Sounds logical Hounddog. But I think the key word here is "familiarity and unfamiliarity of sounds" in which case such senses are present in man and animals (uniquely in different ways of course).

Man and animals run away when they hear gun shots. (familiar to man and whether this sound is familiar or unfamiliar to some animals - their defense mechanism kicks in immediately but man may decide to stay and be nosy about what was going on.)

Also, I think people living in the urban or suburban are far too disensitized by surrounding sound or noise that it creates this filtering mechanism to shut off this senses.

Just look at the how many electronic stuff running in our home (ticking of the clock, refrigerator sound, my external drive sound, radio, fan, airconditioner etc) almost appear as if it does not exist of course apart from all the outside noises we are so used to. Most people around here wear headphones (listening to whatever)

Now let us compare people (natives living in the remotest area) living far away from all the high tech stuff. They can sense pretty much when it is going to rain, which direction the wind is going to blow and many other amazing neat sensing capabilities. When they seem to know that there is danger ahead -- they quickly prepare. Everything done so primitively to defend themselves from natural catastrophe.


Did we just killed our certain senses?


.
cl

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The point of the post

In reply to: What about the animals?

was to ask what happened to this sixth sense in humans? Neanderthal man likely had some remnant but our current state seems to be without. Is it the result of evolution that we lost some trait we no longer needed? Was it designed out of us from the get go by intelligent design? Is it perhaps a trait that man or his ancestors never had? what do you think?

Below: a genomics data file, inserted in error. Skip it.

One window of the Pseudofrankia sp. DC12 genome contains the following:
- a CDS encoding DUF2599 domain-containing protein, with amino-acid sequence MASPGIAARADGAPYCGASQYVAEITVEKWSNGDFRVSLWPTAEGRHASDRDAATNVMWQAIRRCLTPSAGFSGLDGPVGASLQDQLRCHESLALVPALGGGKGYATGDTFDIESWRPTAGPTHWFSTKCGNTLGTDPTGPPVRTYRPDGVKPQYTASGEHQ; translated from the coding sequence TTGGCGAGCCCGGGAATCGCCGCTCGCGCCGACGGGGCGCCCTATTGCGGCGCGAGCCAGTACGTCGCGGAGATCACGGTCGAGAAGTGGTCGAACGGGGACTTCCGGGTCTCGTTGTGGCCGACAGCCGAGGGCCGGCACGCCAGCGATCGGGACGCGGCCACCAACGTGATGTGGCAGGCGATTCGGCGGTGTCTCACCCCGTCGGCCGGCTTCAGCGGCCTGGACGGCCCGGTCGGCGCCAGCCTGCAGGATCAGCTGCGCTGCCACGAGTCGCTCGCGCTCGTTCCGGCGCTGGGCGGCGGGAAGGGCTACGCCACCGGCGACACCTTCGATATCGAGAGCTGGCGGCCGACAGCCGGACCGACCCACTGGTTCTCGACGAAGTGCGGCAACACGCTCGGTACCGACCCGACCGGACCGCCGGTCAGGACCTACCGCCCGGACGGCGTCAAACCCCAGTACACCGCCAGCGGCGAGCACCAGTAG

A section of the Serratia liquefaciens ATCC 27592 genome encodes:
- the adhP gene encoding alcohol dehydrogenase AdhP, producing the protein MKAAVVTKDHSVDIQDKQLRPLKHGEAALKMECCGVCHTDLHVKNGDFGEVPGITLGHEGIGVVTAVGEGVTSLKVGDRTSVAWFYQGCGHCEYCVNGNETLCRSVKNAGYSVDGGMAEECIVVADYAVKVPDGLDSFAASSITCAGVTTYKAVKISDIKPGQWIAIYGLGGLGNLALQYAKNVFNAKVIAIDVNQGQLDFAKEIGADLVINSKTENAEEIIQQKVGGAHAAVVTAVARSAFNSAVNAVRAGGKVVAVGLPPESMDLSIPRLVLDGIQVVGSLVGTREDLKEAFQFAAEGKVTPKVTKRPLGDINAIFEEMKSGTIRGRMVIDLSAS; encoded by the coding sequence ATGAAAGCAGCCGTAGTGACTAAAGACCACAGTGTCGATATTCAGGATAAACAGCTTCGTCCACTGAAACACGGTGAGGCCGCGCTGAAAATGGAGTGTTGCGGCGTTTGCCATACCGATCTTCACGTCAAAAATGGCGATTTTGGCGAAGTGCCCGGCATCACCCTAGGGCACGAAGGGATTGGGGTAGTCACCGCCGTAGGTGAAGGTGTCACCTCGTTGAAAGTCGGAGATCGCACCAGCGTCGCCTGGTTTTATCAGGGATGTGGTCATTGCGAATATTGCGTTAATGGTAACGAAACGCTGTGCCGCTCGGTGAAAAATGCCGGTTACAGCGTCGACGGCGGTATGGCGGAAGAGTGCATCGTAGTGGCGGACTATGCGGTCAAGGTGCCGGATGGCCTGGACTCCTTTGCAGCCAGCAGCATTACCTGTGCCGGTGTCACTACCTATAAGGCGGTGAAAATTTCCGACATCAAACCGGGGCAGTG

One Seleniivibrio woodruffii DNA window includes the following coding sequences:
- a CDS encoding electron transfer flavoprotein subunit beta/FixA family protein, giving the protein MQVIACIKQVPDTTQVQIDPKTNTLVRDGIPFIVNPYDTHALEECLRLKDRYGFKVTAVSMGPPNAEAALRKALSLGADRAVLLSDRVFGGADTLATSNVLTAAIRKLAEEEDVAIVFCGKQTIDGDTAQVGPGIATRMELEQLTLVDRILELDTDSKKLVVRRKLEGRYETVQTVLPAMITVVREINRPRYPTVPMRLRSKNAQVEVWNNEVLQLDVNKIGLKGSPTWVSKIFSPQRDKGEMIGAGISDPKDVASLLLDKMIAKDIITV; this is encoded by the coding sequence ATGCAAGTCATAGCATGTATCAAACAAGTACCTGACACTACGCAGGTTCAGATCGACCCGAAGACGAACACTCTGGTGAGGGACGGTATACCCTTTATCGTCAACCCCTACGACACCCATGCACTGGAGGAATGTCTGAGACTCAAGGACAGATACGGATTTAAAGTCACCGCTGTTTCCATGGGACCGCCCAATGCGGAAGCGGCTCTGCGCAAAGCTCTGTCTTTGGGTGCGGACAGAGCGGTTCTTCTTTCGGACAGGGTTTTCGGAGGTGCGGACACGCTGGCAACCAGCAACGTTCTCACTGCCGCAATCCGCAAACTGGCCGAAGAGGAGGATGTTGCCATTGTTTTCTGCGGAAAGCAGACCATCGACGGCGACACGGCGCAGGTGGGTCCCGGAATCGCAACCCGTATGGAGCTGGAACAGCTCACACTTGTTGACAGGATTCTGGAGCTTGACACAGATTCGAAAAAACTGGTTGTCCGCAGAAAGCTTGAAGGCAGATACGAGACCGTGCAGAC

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I think we had it at one point

In reply to: The point of the post

I believe our human ancestors had many of the traits that we refer to as "instincts" in animals. As our world began to change and fewer of these "instincts" were necessary for survival, we began to need them and use them less and less.

Simple example: I don't need to learn to read the "signs" of what the coming days' weather is - our satellites give a pretty good indication for our meterologists to predict such. (Probably not a very good example as they seem to get it wrong quite often!! LOL)

I also believe that many of these "instincts" are still buried within us, and that is why there are a few who are able to utilize other senses that most of us consider "strange."

.

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I'm not sure we ever had it ...

In reply to: The point of the post

... just as we never had some sensory connection to the Earth's magnetic field for migration.

Evie Happy

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My 7th sense tells me...

In reply to: The point of the post

it all depends on who is definiing the 6th sense?

-Religious point of view

-An atheist point of view

-Philosophical point of view

-The magicians, witches and socerers that resides in those 1-800 #

-Believers of Elements (Air, Earth, Fire and H2O) and numerous pagans of all types.

-Psychologist point of view

-Paranormal dudes

or

-from an artists point of view (writers, poet, IN THE MOVIES people etc.)


My 7th sense tells me what they all have to say sounds fascinating.


cl

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from my point of view

In reply to: My 7th sense tells me...

Hi

from my point of view, every body is selfish and they do everything to be able to survive

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The point of the post

In reply to: The point of the post

I think Marcia makes a good point ? Use it or lose it.

Certain mathematical computations that once cooked inside my head and sought escape now lie hidden somewhere else and certainly not at the tip of my tongue. The use of my calculator has quenched many of those flames. If humans ever had the ability to sense such things it was replaced with something better suited for the long run. Who knows? Happy

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Perhaps

In reply to: The point of the post

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"Can animals pass on knowledge from one generation to...

In reply to: What about the animals?

the next?"

That is how they usually learn what is safe to eat, or what other animals will prey upon them (and why many animals born/raised in captivity don't make it on their own.) And one reason we are not supposed to "feed the bears".

If we would research how they live, servive, and socialize as much as we research products, drugs and desease on them we would probably learn alot more than we do.

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One orphaned hippo in Mombasa Kenya...

In reply to: What about the animals?